“Fair Tax” Advocates Say It Would Have Collected More Revenue Than Current System

WASHINGTON, D.C. – Americans for Fair Taxation (AFFT) released revenue estimates on Monday that indicate the FairTax, a national sales tax, would have collected far more federal revenue in 2009 and 2010 than the current income tax based system.

The estimates demonstrate that FairTax-generated revenues for 2009 would have been $171 billion more than the IRS revenue and in 2010; the FairTax would have generated $267 billion more.

AFFT provided the data to the Joint Select Committee on Deficit Reduction or Super Committee recently and released it to the public this week.

“Watching Washington tax policymakers churn a few well-worn and ineffective ideas to come up with the same disappointing results is like watching the movie ‘Ground Hog Day’, except this is real life not a movie” said AFFT Chairman and Co-Founder Leo E. Linbeck, Jr.

“No wonder the American people are so frustrated! Some in Washington want to adjust and tinker with the current sclerotic system but working Americans are ready to throttle it and them and start fresh. The time for reform is over. We need to be seeking replacement.”

The FairTax is a hybrid within the range of consumption tax alternatives—more transparent, simpler and it returns the power to determine how much tax is paid to the American people, advocates say.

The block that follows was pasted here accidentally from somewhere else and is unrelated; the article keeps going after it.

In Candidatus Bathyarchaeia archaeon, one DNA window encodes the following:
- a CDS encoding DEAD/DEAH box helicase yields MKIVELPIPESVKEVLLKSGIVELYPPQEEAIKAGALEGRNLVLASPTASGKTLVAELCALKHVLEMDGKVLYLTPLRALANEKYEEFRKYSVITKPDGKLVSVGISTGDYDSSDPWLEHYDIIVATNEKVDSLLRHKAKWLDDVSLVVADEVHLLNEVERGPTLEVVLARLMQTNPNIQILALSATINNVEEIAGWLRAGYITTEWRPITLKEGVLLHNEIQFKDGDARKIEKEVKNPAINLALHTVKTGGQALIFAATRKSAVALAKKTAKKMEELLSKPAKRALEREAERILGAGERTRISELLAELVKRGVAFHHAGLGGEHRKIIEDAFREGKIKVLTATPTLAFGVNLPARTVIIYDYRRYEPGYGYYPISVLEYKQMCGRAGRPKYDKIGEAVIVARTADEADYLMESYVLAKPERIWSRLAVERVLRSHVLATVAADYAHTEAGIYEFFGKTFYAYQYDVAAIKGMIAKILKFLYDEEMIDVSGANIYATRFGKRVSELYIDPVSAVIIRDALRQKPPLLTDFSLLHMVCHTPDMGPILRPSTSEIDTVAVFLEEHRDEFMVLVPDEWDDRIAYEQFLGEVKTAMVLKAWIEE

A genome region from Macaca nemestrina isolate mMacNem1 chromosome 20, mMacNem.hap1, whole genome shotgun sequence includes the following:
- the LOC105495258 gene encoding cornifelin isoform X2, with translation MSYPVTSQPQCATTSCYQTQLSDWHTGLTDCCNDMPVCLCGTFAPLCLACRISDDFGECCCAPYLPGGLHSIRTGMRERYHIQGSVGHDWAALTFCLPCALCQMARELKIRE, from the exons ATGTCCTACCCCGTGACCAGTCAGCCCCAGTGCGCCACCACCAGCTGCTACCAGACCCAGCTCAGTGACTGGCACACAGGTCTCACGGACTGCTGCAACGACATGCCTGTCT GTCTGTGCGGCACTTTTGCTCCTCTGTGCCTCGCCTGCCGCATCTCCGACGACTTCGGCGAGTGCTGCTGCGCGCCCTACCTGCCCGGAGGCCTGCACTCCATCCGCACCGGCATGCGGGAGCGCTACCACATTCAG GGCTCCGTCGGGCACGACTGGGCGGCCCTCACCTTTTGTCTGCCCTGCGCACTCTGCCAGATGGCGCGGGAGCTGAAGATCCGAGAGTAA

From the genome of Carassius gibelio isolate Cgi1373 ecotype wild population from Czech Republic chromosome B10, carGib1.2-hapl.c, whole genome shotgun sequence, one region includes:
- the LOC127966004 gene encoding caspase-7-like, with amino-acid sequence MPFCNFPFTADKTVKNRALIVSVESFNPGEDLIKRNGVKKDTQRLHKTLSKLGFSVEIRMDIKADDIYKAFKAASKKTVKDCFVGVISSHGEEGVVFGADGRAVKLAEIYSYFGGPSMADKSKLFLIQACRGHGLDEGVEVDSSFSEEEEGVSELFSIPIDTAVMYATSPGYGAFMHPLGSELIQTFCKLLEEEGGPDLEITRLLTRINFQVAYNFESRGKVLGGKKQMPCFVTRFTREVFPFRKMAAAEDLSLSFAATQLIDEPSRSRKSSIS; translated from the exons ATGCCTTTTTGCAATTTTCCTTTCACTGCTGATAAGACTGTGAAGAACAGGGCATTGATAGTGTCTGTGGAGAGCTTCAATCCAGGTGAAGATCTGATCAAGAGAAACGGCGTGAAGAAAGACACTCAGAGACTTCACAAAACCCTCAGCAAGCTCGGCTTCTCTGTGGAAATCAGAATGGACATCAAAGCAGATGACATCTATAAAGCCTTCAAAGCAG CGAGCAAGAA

Critics argue that the Fair Tax, like any sales tax, disproportionately affects lower-income individuals because they are forced to surrender a greater percentage of their earnings to the government.

“We believe it addresses the nearly $1.5 trillion in deficit reduction the congressional deficit committee is charged with making, and responds to the nearly $4 trillion in cuts offered by Democrats and other partisan issues.

The FairTax projections are based on a 23 percent tax inclusive rate of taxation as proscribed in the Fair Tax legislation (HR 25/S 13). The estimates were provided by David Tuerck, Chairman of the Economics Department and Executive Director of the Beacon Hill Institute at Suffolk University in Boston.

“Because revenues from a consumption tax are always more stable over the business cycle than revenues from an income tax, it stands to reason that the FairTax would have reduced the deficit in recent years, had it been in place,” said Tuerck.

Formed in 1995, AFFT is a nonprofit, nonpartisan, grassroots organization dedicated to replacing the current tax system with a progressive national retail sales tax.

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